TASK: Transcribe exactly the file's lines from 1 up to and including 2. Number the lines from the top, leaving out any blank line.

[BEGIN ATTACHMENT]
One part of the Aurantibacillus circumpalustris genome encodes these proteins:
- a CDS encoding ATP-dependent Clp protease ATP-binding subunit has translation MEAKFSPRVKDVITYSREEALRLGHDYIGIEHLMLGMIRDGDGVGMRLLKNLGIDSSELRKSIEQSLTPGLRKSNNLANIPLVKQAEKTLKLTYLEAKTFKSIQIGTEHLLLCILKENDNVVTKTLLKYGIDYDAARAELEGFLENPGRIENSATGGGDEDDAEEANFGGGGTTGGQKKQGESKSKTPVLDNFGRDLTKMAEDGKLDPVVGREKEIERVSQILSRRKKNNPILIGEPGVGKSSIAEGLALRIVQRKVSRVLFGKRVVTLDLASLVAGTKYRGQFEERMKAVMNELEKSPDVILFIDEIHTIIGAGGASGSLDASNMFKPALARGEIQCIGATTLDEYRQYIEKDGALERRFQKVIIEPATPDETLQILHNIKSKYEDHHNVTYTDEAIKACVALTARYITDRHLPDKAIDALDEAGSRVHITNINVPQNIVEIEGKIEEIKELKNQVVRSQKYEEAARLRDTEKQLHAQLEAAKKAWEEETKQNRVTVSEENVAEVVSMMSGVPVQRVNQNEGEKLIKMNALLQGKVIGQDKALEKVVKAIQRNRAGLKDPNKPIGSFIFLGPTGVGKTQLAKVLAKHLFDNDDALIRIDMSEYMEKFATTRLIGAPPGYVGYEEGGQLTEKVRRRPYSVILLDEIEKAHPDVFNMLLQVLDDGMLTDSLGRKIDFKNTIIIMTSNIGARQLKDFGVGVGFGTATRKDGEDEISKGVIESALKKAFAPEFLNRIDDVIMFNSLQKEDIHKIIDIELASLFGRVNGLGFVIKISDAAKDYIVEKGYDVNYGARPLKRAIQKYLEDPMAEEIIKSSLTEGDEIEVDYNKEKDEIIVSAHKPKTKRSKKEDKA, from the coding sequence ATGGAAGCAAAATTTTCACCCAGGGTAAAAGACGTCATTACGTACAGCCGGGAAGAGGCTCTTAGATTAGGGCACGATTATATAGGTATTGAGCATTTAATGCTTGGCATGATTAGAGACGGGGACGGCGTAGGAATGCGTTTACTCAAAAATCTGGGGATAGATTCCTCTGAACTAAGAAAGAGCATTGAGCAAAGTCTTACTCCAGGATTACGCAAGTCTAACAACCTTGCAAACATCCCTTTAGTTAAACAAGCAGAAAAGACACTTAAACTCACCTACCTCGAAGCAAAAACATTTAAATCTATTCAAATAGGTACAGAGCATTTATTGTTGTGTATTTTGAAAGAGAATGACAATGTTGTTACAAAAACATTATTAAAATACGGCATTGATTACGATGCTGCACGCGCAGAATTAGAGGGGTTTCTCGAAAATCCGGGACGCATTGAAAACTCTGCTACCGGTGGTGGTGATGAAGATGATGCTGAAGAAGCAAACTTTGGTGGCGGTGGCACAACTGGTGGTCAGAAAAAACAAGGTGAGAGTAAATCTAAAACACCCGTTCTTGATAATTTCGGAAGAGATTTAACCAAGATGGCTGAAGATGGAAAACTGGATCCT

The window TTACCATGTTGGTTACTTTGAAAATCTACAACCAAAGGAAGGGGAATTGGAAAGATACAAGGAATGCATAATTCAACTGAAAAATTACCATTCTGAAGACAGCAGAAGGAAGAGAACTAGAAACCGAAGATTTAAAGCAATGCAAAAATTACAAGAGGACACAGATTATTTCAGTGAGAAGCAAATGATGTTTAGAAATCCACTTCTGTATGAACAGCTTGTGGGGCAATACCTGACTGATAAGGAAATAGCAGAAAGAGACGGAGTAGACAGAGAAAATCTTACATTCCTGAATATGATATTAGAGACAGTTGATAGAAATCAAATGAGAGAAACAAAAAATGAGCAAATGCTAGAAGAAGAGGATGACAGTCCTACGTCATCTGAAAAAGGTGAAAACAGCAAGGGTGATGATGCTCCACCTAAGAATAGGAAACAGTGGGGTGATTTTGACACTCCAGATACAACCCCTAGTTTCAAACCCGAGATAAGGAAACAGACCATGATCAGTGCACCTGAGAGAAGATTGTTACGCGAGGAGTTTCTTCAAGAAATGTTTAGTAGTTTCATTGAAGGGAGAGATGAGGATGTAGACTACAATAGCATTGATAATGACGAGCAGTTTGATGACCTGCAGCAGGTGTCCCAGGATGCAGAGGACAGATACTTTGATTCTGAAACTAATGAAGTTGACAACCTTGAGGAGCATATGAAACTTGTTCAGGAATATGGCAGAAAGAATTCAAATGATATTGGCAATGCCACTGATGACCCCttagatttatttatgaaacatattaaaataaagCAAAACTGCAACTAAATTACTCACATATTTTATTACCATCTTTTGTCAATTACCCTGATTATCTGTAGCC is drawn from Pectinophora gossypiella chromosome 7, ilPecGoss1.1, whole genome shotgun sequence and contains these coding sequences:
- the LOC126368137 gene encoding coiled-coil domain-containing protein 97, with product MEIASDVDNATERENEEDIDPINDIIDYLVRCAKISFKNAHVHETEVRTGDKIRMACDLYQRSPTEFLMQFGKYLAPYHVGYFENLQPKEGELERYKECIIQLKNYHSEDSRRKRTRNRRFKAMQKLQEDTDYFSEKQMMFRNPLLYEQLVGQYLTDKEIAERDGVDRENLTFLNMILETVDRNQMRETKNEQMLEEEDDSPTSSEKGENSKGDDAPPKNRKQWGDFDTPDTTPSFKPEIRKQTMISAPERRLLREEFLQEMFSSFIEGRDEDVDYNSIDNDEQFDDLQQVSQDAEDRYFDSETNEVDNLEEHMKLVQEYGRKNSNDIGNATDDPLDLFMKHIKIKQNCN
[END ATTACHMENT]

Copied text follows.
One part of the Aurantibacillus circumpalustris genome encodes these proteins:
- a CDS encoding ATP-dependent Clp protease ATP-binding subunit has translation MEAKFSPRVKDVITYSREEALRLGHDYIGIEHLMLGMIRDGDGVGMRLLKNLGIDSSELRKSIEQSLTPGLRKSNNLANIPLVKQAEKTLKLTYLEAKTFKSIQIGTEHLLLCILKENDNVVTKTLLKYGIDYDAARAELEGFLENPGRIENSATGGGDEDDAEEANFGGGGTTGGQKKQGESKSKTPVLDNFGRDLTKMAEDGKLDPVVGREKEIERVSQILSRRKKNNPILIGEPGVGKSSIAEGLALRIVQRKVSRVLFGKRVVTLDLASLVAGTKYRGQFEERMKAVMNELEKSPDVILFIDEIHTIIGAGGASGSLDASNMFKPALARGEIQCIGATTLDEYRQYIEKDGALERRFQKVIIEPATPDETLQILHNIKSKYEDHHNVTYTDEAIKACVALTARYITDRHLPDKAIDALDEAGSRVHITNINVPQNIVEIEGKIEEIKELKNQVVRSQKYEEAARLRDTEKQLHAQLEAAKKAWEEETKQNRVTVSEENVAEVVSMMSGVPVQRVNQNEGEKLIKMNALLQGKVIGQDKALEKVVKAIQRNRAGLKDPNKPIGSFIFLGPTGVGKTQLAKVLAKHLFDNDDALIRIDMSEYMEKFATTRLIGAPPGYVGYEEGGQLTEKVRRRPYSVILLDEIEKAHPDVFNMLLQVLDDGMLTDSLGRKIDFKNTIIIMTSNIGARQLKDFGVGVGFGTATRKDGEDEISKGVIESALKKAFAPEFLNRIDDVIMFNSLQKEDIHKIIDIELASLFGRVNGLGFVIKISDAAKDYIVEKGYDVNYGARPLKRAIQKYLEDPMAEEIIKSSLTEGDEIEVDYNKEKDEIIVSAHKPKTKRSKKEDKA, from the coding sequence ATGGAAGCAAAATTTTCACCCAGGGTAAAAGACGTCATTACGTACAGCCGGGAAGAGGCTCTTAGATTAGGGCACGATTATATAGGTATTGAGCATTTAATGCTTGGCATGATTAGAGACGGGGACGGCGTAGGAATGCGTTTACTCAAAAATCTGGGGATAGATTCCTCTGAACTAAGAAAGAGCATTGAGCAAAGTCTTACTCCAGGATTACGCAAGTCTAACAACCTTGCAAACATCCCTTTAGTTAAACAAGCAGAAAAGACACTTAAACTCACCTACCTCGAAGCAAAAACATTTAAATCTATTCAAATAGGTACAGAGCATTTATTGTTGTGTATTTTGAAAGAGAATGACAATGTTGTTACAAAAACATTATTAAAATACGGCATTGATTACGATGCTGCACGCGCAGAATTAGAGGGGTTTCTCGAAAATCCGGGACGCATTGAAAACTCTGCTACCGGTGGTGGTGATGAAGATGATGCTGAAGAAGCAAACTTTGGTGGCGGTGGCACAACTGGTGGTCAGAAAAAACAAGGTGAGAGTAAATCTAAAACACCCGTTCTTGATAATTTCGGAAGAGATTTAACCAAGATGGCTGAAGATGGAAAACTGGATCCT